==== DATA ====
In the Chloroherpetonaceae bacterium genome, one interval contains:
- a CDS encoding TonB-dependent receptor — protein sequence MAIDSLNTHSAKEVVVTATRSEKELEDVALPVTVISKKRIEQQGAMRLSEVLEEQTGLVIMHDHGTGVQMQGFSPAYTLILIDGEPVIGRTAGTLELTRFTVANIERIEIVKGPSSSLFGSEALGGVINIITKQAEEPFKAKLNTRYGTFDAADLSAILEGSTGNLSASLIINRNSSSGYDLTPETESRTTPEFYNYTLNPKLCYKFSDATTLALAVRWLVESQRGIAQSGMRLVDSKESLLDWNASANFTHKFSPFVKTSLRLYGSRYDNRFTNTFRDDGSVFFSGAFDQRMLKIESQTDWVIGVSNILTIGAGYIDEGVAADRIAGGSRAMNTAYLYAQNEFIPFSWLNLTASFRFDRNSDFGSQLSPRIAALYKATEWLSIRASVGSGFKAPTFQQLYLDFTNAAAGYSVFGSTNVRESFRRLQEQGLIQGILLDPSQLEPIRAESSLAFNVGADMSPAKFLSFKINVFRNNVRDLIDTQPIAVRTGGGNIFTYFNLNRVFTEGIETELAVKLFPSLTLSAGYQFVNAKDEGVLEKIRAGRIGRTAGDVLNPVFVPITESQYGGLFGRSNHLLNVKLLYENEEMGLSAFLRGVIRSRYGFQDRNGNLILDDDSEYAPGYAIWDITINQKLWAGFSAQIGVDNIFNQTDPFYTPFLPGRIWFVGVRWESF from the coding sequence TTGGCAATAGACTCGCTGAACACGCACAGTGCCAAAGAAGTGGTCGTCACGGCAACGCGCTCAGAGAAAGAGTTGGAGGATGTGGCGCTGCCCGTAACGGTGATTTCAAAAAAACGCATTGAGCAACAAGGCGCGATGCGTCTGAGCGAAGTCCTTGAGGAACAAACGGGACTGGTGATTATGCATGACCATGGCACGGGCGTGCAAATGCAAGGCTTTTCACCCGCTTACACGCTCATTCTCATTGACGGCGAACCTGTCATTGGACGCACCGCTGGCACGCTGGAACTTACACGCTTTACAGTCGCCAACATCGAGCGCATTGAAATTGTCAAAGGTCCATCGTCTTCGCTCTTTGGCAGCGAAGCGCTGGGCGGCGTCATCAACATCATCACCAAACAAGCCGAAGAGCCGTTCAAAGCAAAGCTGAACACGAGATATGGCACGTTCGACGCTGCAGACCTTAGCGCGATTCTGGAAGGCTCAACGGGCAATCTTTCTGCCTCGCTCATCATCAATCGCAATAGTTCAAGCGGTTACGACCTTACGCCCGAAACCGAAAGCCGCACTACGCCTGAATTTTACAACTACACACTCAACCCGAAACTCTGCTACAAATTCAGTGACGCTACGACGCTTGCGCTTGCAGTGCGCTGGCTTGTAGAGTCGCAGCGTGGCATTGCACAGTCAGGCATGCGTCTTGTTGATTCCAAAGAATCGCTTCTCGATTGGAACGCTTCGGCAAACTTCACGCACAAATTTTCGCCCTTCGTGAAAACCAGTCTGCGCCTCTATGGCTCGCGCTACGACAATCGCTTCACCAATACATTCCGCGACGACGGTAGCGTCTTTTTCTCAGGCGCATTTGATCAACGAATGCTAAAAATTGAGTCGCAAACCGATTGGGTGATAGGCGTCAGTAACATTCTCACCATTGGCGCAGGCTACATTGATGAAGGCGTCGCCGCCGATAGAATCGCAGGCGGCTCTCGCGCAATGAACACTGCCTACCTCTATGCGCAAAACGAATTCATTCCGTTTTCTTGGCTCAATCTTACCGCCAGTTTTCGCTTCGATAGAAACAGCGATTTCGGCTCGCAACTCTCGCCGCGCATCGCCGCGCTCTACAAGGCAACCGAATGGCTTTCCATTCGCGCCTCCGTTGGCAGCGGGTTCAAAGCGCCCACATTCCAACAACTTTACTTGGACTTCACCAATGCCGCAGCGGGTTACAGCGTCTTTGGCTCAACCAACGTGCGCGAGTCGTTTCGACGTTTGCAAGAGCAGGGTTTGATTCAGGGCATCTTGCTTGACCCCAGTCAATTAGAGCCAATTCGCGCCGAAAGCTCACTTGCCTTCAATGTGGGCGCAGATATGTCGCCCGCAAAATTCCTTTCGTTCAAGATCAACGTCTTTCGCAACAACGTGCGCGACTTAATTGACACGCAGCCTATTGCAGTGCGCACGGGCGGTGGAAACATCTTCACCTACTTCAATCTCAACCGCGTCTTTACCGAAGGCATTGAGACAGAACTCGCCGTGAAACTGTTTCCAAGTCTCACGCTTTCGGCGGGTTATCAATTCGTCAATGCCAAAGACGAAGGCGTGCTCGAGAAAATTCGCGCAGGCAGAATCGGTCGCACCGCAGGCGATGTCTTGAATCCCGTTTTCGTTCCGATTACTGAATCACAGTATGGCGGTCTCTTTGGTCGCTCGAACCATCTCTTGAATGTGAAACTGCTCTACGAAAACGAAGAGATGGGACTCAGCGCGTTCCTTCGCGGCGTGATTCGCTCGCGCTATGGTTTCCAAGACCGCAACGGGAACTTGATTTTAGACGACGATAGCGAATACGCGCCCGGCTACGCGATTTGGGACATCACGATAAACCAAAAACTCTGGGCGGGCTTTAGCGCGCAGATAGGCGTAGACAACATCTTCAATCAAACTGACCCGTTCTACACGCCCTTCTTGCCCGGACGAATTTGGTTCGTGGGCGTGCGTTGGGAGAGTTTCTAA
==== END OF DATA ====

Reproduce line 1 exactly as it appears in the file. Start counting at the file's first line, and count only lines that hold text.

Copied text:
In the Chloroherpetonaceae bacterium genome, one interval contains: